Founded as “Société Renault Frères” in 1899, Renault initially focussed on small and sporty cars like the super-compact Renault Voiturette (which literally translates to “Renault Little Car”), though early models used De Dion-Bouton engines and Continental tyres before the company were able to produce Renault tyres and parts in-house.
In the company’s early years, Renault mainly sold autombiles to the wealthy elites, though they reached the mass market when Société des Automobiles de Place bought 1,500 Renault AG1 cars to establish a fleet of taxis in 1905. These taxis were later requisitioned by the French military in World War One, earning them the nickname “Renault Taxi de la Marne” (or Marne Taxi). The lasting popularity of these ‘taxis’ led to Renault becoming the largest French car manufacturer in 1908, producing 3,575 units in that year alone. The founding brothers were quick to recognise the value of publicity that motor racing could bring and gained renown for winning the first ever Grand Prix motor race in 1906 with the Renault AK 90CV.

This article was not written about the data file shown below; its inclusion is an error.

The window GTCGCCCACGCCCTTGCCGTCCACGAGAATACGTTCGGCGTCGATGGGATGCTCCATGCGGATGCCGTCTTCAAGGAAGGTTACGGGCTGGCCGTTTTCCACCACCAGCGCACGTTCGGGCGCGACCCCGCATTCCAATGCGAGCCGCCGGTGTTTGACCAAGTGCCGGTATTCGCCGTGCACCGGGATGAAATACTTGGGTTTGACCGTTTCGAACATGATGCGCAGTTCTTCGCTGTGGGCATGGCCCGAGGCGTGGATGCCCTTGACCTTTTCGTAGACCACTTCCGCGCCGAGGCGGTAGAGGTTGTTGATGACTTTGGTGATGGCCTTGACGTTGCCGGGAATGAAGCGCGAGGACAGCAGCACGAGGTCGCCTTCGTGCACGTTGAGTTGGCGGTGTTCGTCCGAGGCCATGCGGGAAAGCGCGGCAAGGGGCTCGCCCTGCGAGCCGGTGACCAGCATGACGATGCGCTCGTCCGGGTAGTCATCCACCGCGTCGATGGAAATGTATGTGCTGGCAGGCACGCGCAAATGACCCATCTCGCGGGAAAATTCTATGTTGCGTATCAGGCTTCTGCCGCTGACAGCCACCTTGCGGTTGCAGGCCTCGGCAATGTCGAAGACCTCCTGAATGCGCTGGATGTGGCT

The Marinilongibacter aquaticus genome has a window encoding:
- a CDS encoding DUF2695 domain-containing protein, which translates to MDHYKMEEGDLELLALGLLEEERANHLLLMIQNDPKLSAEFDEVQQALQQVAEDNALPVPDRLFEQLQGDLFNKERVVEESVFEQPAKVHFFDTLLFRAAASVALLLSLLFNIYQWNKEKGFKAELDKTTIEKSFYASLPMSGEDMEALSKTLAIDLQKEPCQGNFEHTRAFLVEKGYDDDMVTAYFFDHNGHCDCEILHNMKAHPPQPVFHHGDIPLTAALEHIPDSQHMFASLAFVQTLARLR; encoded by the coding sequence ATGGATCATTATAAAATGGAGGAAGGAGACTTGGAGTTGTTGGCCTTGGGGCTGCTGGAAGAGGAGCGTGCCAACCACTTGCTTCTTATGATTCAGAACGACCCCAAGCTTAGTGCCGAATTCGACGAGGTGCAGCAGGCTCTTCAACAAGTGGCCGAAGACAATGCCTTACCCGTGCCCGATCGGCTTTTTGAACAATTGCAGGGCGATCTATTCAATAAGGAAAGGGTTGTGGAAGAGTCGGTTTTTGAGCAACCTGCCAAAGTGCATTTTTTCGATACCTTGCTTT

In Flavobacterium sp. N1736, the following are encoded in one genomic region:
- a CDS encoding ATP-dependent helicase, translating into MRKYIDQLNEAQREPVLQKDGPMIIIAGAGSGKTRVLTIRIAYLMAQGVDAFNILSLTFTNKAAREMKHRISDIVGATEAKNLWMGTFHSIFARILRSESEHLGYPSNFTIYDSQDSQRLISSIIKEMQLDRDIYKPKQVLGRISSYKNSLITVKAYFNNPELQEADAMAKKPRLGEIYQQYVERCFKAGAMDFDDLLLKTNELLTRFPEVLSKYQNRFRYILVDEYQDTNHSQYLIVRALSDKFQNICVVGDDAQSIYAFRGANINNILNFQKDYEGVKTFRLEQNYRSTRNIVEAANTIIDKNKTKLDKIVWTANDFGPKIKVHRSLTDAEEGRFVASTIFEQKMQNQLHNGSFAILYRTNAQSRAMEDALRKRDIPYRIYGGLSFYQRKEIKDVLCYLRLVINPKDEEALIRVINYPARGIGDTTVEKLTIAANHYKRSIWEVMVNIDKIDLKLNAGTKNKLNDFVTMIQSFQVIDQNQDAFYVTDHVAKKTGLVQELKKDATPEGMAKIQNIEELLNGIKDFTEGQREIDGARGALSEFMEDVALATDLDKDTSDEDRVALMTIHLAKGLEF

The Renault brand fostered their reputation for innovation from the starts, turning what was a luxury item (early Renault models costed roughly ten years of worker’s wages) into affordable commodities through mass-production techniques, making Renault tyres and parts in-house to cut costs. During World War One, Renault branched out into producing ammunition, aircraft engines, and vehicles such as the revolutionary Renault FT tank.
After heavy bombing during WW2 and communist uprising on the factory grounds, Renault’s facilities were seized by the French government without any compensation for the Renault family. After this state-sanctioned theft, Groupe Renault have since focused on practical cars, with their compact cars and vans being perfectly functional, if lacking a certain “je ne sais quoi”. All Renault tyres were originally manufactured by Continental, so we heartily recommend that brand combination.